Grayson-Jockey Club Research Foundation’s board of directors has announced a slate of 19 research projects which the Foundation will fund for a total of $1,478,542 in 2017. The list includes eleven new projects and eight which are in their second year, as well as Two Research Career Development Awards.
The allotment brings the Foundation’s total impact since 1983 to over $24.8 million to fund 346 projects
at 43 universities.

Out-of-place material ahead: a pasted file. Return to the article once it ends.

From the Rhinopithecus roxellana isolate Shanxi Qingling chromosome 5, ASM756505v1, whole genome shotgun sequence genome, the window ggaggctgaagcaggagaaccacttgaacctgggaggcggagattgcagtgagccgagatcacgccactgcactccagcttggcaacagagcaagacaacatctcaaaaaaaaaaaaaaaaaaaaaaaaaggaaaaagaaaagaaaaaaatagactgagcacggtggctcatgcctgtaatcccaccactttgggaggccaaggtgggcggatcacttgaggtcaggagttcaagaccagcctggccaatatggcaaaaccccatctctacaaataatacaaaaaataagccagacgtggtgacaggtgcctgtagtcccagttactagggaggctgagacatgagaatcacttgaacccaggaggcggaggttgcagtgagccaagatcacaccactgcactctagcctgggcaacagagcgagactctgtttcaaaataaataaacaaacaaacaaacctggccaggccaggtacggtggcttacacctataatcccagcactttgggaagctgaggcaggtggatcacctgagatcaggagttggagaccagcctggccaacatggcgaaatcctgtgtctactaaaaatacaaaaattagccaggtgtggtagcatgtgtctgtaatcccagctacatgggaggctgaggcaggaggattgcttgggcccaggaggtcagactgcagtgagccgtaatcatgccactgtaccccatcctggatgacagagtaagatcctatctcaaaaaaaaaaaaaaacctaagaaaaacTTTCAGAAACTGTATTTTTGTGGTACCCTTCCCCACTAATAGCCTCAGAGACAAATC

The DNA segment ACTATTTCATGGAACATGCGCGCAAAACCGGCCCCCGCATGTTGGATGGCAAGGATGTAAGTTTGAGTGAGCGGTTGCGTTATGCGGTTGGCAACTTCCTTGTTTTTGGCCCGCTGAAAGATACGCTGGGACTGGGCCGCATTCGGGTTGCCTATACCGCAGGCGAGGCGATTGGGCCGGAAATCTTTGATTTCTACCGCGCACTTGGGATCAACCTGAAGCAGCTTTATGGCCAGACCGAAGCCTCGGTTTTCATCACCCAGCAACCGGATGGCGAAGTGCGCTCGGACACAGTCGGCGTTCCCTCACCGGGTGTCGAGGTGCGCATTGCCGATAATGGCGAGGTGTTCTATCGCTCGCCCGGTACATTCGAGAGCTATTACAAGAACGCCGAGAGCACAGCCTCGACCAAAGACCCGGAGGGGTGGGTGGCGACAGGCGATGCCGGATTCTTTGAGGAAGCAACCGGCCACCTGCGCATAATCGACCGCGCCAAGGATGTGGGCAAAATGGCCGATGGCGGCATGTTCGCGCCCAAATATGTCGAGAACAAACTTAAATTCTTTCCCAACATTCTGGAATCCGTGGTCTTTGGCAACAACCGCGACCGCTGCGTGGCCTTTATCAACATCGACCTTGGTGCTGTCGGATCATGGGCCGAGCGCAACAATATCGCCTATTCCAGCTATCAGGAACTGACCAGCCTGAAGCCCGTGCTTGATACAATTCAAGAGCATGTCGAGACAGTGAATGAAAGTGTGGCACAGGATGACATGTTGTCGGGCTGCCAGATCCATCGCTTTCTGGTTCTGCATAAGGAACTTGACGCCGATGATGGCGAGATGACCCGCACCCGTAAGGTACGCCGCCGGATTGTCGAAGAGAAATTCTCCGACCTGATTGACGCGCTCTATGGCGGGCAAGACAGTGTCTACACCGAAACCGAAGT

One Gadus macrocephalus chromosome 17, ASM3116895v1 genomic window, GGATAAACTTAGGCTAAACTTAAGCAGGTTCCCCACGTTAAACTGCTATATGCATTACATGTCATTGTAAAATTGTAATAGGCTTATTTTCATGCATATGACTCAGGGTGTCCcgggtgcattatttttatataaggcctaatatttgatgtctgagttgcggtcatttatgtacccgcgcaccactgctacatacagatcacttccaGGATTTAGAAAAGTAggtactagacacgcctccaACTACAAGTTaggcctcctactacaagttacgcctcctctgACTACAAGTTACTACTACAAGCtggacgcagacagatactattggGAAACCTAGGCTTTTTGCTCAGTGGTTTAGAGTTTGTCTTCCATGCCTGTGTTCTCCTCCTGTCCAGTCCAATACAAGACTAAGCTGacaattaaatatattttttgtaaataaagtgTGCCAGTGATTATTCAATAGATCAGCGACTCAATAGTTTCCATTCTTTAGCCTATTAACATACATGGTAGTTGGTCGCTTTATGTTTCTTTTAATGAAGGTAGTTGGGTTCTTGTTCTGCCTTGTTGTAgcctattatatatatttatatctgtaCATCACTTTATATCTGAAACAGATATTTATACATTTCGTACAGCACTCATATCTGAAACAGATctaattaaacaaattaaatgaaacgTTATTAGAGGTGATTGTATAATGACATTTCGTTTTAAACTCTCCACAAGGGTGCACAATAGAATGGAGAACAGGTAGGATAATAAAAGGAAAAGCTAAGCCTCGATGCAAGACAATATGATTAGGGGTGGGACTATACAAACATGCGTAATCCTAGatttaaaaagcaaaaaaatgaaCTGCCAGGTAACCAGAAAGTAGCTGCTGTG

From research performed in the past decade it has emerged that there are three distinct major forms of laminitis: laminitis associated with severe systemic disease (sepsis associated); laminitis associated with insulin dysregulation (endocrinopathic laminitis) and laminitis associated with excessive weight bearing on a foot (supporting limb laminitis). Although each form potentially represents a unique disease pathway in terms of the causal mechanisms, all still share the same outcome: weakening of the connections between hoof and bone (the lamellar tissue), irreversible changes to the morphology and mechanics of the foot, and characteristic, debilitating foot pain. By far the most common cause of laminitis is an underlying endocrine disturbance (either equine metabolic syndrome [EMS] or pituitary pars intermedia dysfunction [PPID, “Cushing’s disease”]) that results in insulin dysregulation. An exaggerated insulin response to ingested carbohydrates, often from pasture, initiates a cascade of events in prone horses leading to varying degrees of lamellar injury, lameness and resultant structural change. Repetition of this process occurs over time: the typical chronic endocrinopathic laminitis case suffers recurrent acute bouts of exacerbation, with each episode contributing further to loss of lamellar tissue organization and subsequent gross structural and mechanical derangements of the feet. Despite recent advances in our understanding of the role of insulin in endocrinopathic laminitis, there are still gaps in our knowledge. Furthermore, although we have developed management strategies aimed at controlling the underlying systemic causes of endocrinopathic laminitis, we do not have an effective therapy for horses suffering from an acute bout of endocrinopathic laminitis (whether it be an initial episode or exacerbation in a chronic case).